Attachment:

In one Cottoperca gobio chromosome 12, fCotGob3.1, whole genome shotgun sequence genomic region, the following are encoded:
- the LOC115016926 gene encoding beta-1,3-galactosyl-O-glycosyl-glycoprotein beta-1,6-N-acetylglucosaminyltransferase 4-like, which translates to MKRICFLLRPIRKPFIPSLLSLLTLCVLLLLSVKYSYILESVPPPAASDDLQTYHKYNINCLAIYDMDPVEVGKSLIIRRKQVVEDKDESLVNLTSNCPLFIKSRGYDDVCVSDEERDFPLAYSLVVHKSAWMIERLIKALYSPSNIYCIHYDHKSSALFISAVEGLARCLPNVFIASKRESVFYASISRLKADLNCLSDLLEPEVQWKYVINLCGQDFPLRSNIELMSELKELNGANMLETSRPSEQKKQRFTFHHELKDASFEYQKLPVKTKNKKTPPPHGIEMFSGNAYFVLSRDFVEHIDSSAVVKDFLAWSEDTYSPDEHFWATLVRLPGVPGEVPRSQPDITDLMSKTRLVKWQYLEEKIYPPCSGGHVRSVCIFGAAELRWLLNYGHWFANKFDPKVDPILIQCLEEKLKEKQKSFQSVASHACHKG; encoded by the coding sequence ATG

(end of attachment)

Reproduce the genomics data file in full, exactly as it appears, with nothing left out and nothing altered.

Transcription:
In one Cottoperca gobio chromosome 12, fCotGob3.1, whole genome shotgun sequence genomic region, the following are encoded:
- the LOC115016926 gene encoding beta-1,3-galactosyl-O-glycosyl-glycoprotein beta-1,6-N-acetylglucosaminyltransferase 4-like, which translates to MKRICFLLRPIRKPFIPSLLSLLTLCVLLLLSVKYSYILESVPPPAASDDLQTYHKYNINCLAIYDMDPVEVGKSLIIRRKQVVEDKDESLVNLTSNCPLFIKSRGYDDVCVSDEERDFPLAYSLVVHKSAWMIERLIKALYSPSNIYCIHYDHKSSALFISAVEGLARCLPNVFIASKRESVFYASISRLKADLNCLSDLLEPEVQWKYVINLCGQDFPLRSNIELMSELKELNGANMLETSRPSEQKKQRFTFHHELKDASFEYQKLPVKTKNKKTPPPHGIEMFSGNAYFVLSRDFVEHIDSSAVVKDFLAWSEDTYSPDEHFWATLVRLPGVPGEVPRSQPDITDLMSKTRLVKWQYLEEKIYPPCSGGHVRSVCIFGAAELRWLLNYGHWFANKFDPKVDPILIQCLEEKLKEKQKSFQSVASHACHKG; encoded by the coding sequence ATG